New Jersey uses the New Jersey Child Support Guidelines to determine the appropriate child support to be paid by a non-custodial parent to the custodial parent. The public policy behind the payment of child support, is that every child has the right to share in the combined income of both of his or her parents and their good fortune. Both parents have an obligation to contribute towards the food, clothing, shelter, transportation costs, health insurance, unreimbursed health care expenses and reasonable entertainment expenses for their children.
Child Support In NJ
Child Support Guidelines
Child support is compelled whether the parties are married or not. The fact that the child’s parents are separated or divorced makes no difference. The Child Support Guidelines formulate a support number through use of a computer-based program that inputs certain information to come up with a support amount. The incomes of each party, including alimony that is paid to one spouse, the number of overnights each parent has with the child(ren), any income or benefits such as social security paid on behalf of a child, whether the paying spouse has other children from a different relationship, all affect the amount of support to be paid.
Child support terminates upon the emancipation of the child. In January of 2016, a new law was enacted that terminates child support automatically when the child reaches the age of 19. However, as with many aspects of the law, there are exceptions. Generally, these include whether the child is still in high school, whether the child is enrolled full time in college or other vocational school, or if there is an agreement that emancipation should occur at some certain date in the future.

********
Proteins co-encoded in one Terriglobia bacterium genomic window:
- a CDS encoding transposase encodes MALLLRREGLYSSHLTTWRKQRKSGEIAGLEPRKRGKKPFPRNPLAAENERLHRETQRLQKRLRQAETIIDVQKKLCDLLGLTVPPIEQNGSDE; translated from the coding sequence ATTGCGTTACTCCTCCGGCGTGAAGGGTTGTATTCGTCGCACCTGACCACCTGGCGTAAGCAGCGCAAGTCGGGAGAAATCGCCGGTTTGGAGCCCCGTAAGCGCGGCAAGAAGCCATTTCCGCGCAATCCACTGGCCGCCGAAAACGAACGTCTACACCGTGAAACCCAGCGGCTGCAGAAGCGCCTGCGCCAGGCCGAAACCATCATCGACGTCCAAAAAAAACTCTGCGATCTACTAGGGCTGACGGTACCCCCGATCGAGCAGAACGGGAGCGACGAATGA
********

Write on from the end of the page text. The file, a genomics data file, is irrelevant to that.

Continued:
The Enforcement of Child Support Orders
The enforcement of child support orders in New Jersey can be accomplished by a variety of means. Typically, when one spouse ceases to pay support, the other parent will file an application with the Court to compel the delinquent parent to pay. There are various remedies the Court may utilize, which include: holding the delinquent parent in contempt, imposing sanctions, issuing an arrest warrant for that parent, seizing tax refunds or other benefits of the delinquent party, and even suspending the driver’s license of the non-paying parent (although recent case law requires a hearing first).
Child Support With High Parental Incomes
If the combined net income of the parties exceeds a certain limit, the child support amount may exceed the normal child support guideline amounts. As explained on the website of “The Law Offices of Philip C. Puglisi, LLC” (under Family Law – Child Support), child support in New Jersey is calculated using a computer-based program known as the New Jersey Child Support Guidelines. However, if the combined net yearly income of the parents exceeds $187,200.00, the recommended child support number will “max out”. The Court will then use that number, and supplement it with an amount based on the income of both parents that exceeds the $187,200.00 net per year limit.
How the Court Determines the Child Support “Excess Amount”
The Court will consider the following factors to determine that excess amount:
- the child’s needs;
- the lifestyle and standard of living the children were accustomed to;
- the assets and income from both parties from all sources;
- the earning abilities of each party;
- the child’s capacity and need for education, including higher education;
- the child’s own assets and income, if applicable, and
- the debts of the parents and the children.